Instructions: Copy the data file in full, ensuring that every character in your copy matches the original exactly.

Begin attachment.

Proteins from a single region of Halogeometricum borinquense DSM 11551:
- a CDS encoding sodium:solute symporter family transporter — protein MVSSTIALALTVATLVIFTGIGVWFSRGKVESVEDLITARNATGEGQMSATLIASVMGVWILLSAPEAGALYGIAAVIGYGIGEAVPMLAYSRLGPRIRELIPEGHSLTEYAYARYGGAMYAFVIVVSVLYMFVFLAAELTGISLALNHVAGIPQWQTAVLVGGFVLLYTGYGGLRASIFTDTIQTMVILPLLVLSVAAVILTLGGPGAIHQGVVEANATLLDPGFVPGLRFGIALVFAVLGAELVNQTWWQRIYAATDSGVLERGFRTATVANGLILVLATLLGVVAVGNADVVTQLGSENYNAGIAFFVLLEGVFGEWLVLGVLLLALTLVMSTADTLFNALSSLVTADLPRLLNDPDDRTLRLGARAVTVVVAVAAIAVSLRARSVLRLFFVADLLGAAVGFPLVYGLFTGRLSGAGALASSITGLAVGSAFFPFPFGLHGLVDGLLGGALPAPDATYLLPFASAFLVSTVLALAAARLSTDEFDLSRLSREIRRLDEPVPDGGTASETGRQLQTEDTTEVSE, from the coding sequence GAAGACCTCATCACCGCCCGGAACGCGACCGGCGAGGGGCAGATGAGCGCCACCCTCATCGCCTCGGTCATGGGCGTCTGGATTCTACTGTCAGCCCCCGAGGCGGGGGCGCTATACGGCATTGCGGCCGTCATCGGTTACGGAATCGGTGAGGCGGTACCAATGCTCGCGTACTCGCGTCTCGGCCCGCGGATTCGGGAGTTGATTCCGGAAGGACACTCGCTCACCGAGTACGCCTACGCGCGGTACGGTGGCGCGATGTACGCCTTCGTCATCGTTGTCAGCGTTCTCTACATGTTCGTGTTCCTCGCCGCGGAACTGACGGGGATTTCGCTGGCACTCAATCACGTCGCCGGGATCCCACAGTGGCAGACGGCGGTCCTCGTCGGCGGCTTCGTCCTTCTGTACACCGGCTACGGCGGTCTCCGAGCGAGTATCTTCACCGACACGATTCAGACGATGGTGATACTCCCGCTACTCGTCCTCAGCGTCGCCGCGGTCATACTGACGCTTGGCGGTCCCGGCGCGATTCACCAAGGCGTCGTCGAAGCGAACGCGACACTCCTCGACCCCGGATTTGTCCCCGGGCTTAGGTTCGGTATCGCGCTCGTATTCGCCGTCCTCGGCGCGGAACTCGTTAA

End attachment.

Proteins from a single region of Halogeometricum borinquense DSM 11551:
- a CDS encoding sodium:solute symporter family transporter — protein MVSSTIALALTVATLVIFTGIGVWFSRGKVESVEDLITARNATGEGQMSATLIASVMGVWILLSAPEAGALYGIAAVIGYGIGEAVPMLAYSRLGPRIRELIPEGHSLTEYAYARYGGAMYAFVIVVSVLYMFVFLAAELTGISLALNHVAGIPQWQTAVLVGGFVLLYTGYGGLRASIFTDTIQTMVILPLLVLSVAAVILTLGGPGAIHQGVVEANATLLDPGFVPGLRFGIALVFAVLGAELVNQTWWQRIYAATDSGVLERGFRTATVANGLILVLATLLGVVAVGNADVVTQLGSENYNAGIAFFVLLEGVFGEWLVLGVLLLALTLVMSTADTLFNALSSLVTADLPRLLNDPDDRTLRLGARAVTVVVAVAAIAVSLRARSVLRLFFVADLLGAAVGFPLVYGLFTGRLSGAGALASSITGLAVGSAFFPFPFGLHGLVDGLLGGALPAPDATYLLPFASAFLVSTVLALAAARLSTDEFDLSRLSREIRRLDEPVPDGGTASETGRQLQTEDTTEVSE, from the coding sequence GAAGACCTCATCACCGCCCGGAACGCGACCGGCGAGGGGCAGATGAGCGCCACCCTCATCGCCTCGGTCATGGGCGTCTGGATTCTACTGTCAGCCCCCGAGGCGGGGGCGCTATACGGCATTGCGGCCGTCATCGGTTACGGAATCGGTGAGGCGGTACCAATGCTCGCGTACTCGCGTCTCGGCCCGCGGATTCGGGAGTTGATTCCGGAAGGACACTCGCTCACCGAGTACGCCTACGCGCGGTACGGTGGCGCGATGTACGCCTTCGTCATCGTTGTCAGCGTTCTCTACATGTTCGTGTTCCTCGCCGCGGAACTGACGGGGATTTCGCTGGCACTCAATCACGTCGCCGGGATCCCACAGTGGCAGACGGCGGTCCTCGTCGGCGGCTTCGTCCTTCTGTACACCGGCTACGGCGGTCTCCGAGCGAGTATCTTCACCGACACGATTCAGACGATGGTGATACTCCCGCTACTCGTCCTCAGCGTCGCCGCGGTCATACTGACGCTTGGCGGTCCCGGCGCGATTCACCAAGGCGTCGTCGAAGCGAACGCGACACTCCTCGACCCCGGATTTGTCCCCGGGCTTAGGTTCGGTATCGCGCTCGTATTCGCCGTCCTCGGCGCGGAACTCGTTAA